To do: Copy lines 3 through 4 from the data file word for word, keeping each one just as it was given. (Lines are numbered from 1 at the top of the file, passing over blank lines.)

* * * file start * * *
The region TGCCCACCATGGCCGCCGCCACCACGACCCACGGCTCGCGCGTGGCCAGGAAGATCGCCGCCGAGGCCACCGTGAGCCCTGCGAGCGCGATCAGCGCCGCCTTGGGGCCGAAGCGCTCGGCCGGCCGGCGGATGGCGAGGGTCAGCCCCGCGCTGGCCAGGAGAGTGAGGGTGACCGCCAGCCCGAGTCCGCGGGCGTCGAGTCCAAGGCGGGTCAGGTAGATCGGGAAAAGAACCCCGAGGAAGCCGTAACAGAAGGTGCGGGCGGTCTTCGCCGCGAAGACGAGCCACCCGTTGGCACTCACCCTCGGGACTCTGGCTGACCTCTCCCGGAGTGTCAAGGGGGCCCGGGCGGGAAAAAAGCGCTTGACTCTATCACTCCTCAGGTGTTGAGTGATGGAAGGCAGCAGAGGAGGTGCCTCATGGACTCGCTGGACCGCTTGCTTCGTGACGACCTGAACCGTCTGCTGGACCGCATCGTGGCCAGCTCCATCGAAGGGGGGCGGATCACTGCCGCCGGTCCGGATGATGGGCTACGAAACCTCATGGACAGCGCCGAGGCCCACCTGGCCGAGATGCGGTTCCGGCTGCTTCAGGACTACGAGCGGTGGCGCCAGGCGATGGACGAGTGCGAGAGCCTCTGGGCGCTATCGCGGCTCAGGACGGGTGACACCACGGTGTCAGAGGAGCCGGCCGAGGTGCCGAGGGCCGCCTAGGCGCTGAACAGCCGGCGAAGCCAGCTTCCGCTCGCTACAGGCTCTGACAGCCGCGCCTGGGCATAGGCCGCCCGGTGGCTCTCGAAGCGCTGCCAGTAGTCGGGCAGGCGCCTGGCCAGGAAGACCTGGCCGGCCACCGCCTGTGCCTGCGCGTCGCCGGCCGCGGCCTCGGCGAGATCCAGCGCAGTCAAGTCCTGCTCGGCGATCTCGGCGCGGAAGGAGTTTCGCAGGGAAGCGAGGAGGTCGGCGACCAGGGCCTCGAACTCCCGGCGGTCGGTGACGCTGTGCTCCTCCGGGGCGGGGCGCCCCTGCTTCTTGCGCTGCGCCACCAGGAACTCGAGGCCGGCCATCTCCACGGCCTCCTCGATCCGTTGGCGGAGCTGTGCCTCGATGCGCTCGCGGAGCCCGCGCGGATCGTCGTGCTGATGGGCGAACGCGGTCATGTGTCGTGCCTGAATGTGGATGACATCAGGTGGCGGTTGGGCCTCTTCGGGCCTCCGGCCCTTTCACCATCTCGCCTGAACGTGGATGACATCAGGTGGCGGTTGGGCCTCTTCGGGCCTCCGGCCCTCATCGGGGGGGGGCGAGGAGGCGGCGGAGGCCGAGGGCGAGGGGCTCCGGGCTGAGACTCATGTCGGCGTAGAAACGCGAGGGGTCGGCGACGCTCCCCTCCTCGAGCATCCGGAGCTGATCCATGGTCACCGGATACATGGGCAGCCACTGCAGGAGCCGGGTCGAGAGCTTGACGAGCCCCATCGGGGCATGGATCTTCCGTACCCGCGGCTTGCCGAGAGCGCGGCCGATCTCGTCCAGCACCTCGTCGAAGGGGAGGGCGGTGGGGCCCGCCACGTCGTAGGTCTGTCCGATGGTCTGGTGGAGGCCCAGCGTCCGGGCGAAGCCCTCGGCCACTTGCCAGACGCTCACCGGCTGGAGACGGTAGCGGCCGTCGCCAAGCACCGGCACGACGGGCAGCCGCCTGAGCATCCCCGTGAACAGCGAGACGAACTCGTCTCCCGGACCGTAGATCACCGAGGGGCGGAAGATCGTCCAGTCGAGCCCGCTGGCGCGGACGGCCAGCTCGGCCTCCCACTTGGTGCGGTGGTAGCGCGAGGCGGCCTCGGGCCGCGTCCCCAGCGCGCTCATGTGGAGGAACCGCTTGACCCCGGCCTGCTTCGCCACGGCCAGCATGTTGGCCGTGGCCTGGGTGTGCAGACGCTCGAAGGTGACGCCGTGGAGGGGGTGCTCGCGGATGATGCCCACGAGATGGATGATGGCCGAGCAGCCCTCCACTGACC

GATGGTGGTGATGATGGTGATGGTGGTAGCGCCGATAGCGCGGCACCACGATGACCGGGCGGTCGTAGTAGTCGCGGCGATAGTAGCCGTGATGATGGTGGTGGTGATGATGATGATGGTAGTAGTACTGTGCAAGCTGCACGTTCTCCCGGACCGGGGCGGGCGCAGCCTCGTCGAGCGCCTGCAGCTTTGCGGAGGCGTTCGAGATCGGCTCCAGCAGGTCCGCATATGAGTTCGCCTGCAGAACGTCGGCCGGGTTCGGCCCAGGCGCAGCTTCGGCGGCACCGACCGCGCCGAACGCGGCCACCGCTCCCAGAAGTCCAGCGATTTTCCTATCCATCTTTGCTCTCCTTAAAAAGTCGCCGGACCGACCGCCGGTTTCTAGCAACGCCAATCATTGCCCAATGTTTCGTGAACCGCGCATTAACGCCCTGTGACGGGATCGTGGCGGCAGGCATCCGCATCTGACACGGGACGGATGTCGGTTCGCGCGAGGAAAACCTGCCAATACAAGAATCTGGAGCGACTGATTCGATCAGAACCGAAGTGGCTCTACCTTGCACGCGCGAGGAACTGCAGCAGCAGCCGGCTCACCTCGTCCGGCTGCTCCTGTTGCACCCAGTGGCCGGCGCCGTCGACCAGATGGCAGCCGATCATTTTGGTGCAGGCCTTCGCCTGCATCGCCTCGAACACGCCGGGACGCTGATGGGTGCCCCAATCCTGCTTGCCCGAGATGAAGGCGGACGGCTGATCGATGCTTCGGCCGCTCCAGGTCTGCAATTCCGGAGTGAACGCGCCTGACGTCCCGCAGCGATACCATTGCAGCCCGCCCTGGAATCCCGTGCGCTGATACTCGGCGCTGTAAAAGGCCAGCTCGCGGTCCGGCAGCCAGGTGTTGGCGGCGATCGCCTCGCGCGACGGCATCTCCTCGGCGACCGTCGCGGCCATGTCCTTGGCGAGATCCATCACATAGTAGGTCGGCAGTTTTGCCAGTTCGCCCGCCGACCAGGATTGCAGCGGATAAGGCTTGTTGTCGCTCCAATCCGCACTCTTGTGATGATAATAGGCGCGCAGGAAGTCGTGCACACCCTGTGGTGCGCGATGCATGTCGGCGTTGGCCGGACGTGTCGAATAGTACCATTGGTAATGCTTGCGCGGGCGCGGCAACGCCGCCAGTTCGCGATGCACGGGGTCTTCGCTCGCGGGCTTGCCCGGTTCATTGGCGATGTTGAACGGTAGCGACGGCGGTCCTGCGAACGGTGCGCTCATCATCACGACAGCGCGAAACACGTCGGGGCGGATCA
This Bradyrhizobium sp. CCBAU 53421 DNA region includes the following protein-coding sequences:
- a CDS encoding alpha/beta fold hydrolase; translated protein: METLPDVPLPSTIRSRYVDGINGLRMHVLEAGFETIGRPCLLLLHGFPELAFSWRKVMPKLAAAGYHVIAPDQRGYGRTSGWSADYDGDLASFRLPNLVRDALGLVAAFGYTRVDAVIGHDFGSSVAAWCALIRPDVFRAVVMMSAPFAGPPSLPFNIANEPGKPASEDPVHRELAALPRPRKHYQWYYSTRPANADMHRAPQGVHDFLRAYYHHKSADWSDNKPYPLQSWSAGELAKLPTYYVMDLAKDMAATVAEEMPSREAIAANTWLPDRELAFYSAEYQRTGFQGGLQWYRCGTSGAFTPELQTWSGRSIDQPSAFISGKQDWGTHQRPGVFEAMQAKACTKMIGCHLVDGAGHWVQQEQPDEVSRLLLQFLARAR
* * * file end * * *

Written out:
This Bradyrhizobium sp. CCBAU 53421 DNA region includes the following protein-coding sequences:
- a CDS encoding alpha/beta fold hydrolase; translated protein: METLPDVPLPSTIRSRYVDGINGLRMHVLEAGFETIGRPCLLLLHGFPELAFSWRKVMPKLAAAGYHVIAPDQRGYGRTSGWSADYDGDLASFRLPNLVRDALGLVAAFGYTRVDAVIGHDFGSSVAAWCALIRPDVFRAVVMMSAPFAGPPSLPFNIANEPGKPASEDPVHRELAALPRPRKHYQWYYSTRPANADMHRAPQGVHDFLRAYYHHKSADWSDNKPYPLQSWSAGELAKLPTYYVMDLAKDMAATVAEEMPSREAIAANTWLPDRELAFYSAEYQRTGFQGGLQWYRCGTSGAFTPELQTWSGRSIDQPSAFISGKQDWGTHQRPGVFEAMQAKACTKMIGCHLVDGAGHWVQQEQPDEVSRLLLQFLARAR